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On this site, I often see posts that mention a type scam where a con artist sells an investment newsletter containing a particular advice to a group of people, while selling the exact opposite advice to a second group of people.

  • What is the name for this kind of scam?
  • How does it work exactly?
  • Wouldn't the scam fall apart if the victims from different groups manage to meet each other and realize that they have been given different advice?
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  • How is this a scam? There might be perfectly legitimate reasons for giving different advice to different groups, e.g. people in their 20s vs those over 65.
    – jamesqf
    Commented Nov 9, 2020 at 16:35
  • @jamesqf Notice that the question assumes that this is done by a con artist.
    – Flux
    Commented Nov 9, 2020 at 16:37
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    @Nayuki Yes, I eventually read the article and discovered the term "Baltimore Stockbroker" (which I mentioned in a comment in Bob's answer). However, that name originated in a chapter of one book: How Not to Be Wrong by Jordan Ellenberg. Different writers call it by different names.
    – Flux
    Commented Nov 23, 2020 at 6:40

2 Answers 2

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The root of such a scam is to provide investment recommendations for the purpose of eventually selling an expensive newsletter or service.

For example, suppose the perp sends a recommendation to 8,000 people. Half are told to buy and half are told to sell. After it plays out, the process is repeated with the 4,000 people who got the correct advice. And then once again with 2,000.

When done, 1,000 people have received 3 out of 3 correct picks and they are pitched an expensive tout recommendation service for say $995. If only 20 sign up, that's nearly $20g. 50 is $50k.

Before the popularity of the internet, the odds of any of the 8,000 people meeting each other was infinitesimal, especially if 160 people in each US state received the tout. I'd guess that the odds are higher in the internet era but still fairly low.

And even if people came across one another, the odds of getting caught are modest because these are pop up events. Perps don't use their actual home or business addresses. A PO Box is likely and the entire scam is transient. Do it, hopefully receive some checks and like many scams, they move on to the next PO Box.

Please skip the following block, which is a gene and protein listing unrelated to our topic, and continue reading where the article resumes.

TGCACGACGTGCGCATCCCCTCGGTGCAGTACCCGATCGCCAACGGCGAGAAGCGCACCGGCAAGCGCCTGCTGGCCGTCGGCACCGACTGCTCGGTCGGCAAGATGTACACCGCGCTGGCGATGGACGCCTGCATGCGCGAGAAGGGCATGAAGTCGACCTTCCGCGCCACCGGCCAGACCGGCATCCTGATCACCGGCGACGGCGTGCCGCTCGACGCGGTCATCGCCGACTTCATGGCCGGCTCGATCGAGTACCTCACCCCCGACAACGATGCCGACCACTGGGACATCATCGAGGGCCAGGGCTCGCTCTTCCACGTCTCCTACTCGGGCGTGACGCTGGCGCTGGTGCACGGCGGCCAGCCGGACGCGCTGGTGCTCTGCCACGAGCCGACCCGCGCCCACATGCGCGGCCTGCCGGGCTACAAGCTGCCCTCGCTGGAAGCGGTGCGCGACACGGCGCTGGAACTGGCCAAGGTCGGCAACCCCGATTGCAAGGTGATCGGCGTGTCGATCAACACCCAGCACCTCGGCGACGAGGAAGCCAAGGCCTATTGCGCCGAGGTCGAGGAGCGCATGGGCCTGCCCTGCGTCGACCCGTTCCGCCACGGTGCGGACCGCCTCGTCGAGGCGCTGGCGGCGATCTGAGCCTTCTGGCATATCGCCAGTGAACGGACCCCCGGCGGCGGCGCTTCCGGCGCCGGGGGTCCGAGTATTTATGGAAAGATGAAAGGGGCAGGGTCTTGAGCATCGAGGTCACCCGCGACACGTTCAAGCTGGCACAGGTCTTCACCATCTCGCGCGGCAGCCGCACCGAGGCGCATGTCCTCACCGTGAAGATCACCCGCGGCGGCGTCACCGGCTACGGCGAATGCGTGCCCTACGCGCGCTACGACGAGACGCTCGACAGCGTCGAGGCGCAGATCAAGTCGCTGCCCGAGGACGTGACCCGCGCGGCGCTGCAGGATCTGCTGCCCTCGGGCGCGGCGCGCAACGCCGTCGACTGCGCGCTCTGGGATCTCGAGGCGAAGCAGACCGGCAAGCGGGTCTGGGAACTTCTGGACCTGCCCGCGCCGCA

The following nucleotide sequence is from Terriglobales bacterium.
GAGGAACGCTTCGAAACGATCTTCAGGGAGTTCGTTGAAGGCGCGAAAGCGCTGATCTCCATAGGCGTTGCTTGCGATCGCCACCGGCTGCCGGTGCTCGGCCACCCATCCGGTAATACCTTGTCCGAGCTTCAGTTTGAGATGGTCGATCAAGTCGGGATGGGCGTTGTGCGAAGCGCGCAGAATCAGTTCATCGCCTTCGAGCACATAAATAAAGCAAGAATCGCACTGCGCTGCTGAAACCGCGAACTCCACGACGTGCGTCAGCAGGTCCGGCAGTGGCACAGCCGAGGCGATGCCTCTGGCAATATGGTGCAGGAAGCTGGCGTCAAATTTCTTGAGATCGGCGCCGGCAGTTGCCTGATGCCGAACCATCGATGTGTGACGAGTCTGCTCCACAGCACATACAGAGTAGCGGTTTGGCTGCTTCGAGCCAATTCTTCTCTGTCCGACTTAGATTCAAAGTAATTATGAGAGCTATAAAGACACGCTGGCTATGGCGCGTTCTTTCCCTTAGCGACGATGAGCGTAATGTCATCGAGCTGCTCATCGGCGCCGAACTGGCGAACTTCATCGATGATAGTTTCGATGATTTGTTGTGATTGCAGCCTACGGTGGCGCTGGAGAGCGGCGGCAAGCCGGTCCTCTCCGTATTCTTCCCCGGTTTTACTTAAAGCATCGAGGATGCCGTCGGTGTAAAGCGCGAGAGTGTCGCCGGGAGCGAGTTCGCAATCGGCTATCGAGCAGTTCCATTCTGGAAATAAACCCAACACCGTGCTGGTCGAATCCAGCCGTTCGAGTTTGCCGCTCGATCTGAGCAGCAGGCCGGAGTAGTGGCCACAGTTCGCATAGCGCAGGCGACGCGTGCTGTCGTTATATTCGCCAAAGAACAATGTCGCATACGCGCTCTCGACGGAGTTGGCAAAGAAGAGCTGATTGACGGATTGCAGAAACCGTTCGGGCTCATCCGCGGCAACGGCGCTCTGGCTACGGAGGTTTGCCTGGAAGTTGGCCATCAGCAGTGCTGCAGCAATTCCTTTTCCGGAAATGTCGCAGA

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  • Are the initial recommendations usually free?
    – Flux
    Commented Nov 9, 2020 at 3:28
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    Is there a name for this kind of scam?
    – Flux
    Commented Nov 9, 2020 at 7:42
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    Yes, the initial recommendations are free in order to incentivize the victims to purchase the expensive advisory service. It has been around for so long - I remember when the solicitation was done with postcards :->). I don't know if there's a specific name for such a scam but it would certainly fall under the SEC's prohibition against promoting bogus investment schemes. Commented Nov 9, 2020 at 10:24
  • The initial recommendations are free and worthless. I send “buy xyz” to half the people and “sell xyz” to the other half. I have no idea whether you should buy or sell, just that half of the people will get advice that looked good.
    – gnasher729
    Commented Nov 9, 2020 at 11:00
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    How Not to Be Wrong by Jordan Ellenberg calls this the "Baltimore Stockbroker scam". In sports betting, this is apparently called "double-siding".
    – Flux
    Commented Nov 13, 2020 at 9:33
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It is called an A/B Test lol.

This is not a scam just a rip off.

Unless they forgot to write the disclaimer "not investment advice, consult your financial advisor", then its a scam.

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  • The scammer in this hypothetical scenario is deliberately presenting his recommendation as advice, so obviously he's not going to put a disclaimer like the one you suggest.
    – Steve-O
    Commented Nov 9, 2020 at 15:58

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